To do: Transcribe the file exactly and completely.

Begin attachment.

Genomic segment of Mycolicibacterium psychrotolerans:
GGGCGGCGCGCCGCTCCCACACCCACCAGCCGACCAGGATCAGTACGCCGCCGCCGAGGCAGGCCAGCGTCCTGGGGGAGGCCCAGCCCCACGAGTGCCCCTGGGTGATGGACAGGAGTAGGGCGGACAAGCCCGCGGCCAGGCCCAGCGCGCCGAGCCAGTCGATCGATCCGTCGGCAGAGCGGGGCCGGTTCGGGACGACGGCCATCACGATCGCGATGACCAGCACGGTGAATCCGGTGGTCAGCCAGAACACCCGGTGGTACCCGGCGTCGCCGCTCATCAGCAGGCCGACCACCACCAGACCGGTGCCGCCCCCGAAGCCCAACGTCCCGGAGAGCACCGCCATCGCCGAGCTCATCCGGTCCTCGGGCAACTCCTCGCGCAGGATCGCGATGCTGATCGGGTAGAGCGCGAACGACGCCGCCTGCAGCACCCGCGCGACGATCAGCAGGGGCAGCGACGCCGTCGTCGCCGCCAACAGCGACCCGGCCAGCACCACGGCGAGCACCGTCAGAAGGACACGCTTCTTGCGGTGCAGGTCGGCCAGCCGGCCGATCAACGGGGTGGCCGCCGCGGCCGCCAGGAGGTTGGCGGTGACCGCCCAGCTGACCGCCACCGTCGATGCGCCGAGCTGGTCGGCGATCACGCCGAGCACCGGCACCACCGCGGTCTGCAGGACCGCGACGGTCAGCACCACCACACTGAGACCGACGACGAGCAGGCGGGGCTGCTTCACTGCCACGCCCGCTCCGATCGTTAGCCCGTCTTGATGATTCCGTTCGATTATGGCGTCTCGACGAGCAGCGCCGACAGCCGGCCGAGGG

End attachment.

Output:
Genomic segment of Mycolicibacterium psychrotolerans:
GGGCGGCGCGCCGCTCCCACACCCACCAGCCGACCAGGATCAGTACGCCGCCGCCGAGGCAGGCCAGCGTCCTGGGGGAGGCCCAGCCCCACGAGTGCCCCTGGGTGATGGACAGGAGTAGGGCGGACAAGCCCGCGGCCAGGCCCAGCGCGCCGAGCCAGTCGATCGATCCGTCGGCAGAGCGGGGCCGGTTCGGGACGACGGCCATCACGATCGCGATGACCAGCACGGTGAATCCGGTGGTCAGCCAGAACACCCGGTGGTACCCGGCGTCGCCGCTCATCAGCAGGCCGACCACCACCAGACCGGTGCCGCCCCCGAAGCCCAACGTCCCGGAGAGCACCGCCATCGCCGAGCTCATCCGGTCCTCGGGCAACTCCTCGCGCAGGATCGCGATGCTGATCGGGTAGAGCGCGAACGACGCCGCCTGCAGCACCCGCGCGACGATCAGCAGGGGCAGCGACGCCGTCGTCGCCGCCAACAGCGACCCGGCCAGCACCACGGCGAGCACCGTCAGAAGGACACGCTTCTTGCGGTGCAGGTCGGCCAGCCGGCCGATCAACGGGGTGGCCGCCGCGGCCGCCAGGAGGTTGGCGGTGACCGCCCAGCTGACCGCCACCGTCGATGCGCCGAGCTGGTCGGCGATCACGCCGAGCACCGGCACCACCGCGGTCTGCAGGACCGCGACGGTCAGCACCACCACACTGAGACCGACGACGAGCAGGCGGGGCTGCTTCACTGCCACGCCCGCTCCGATCGTTAGCCCGTCTTGATGATTCCGTTCGATTATGGCGTCTCGACGAGCAGCGCCGACAGCCGGCCGAGGG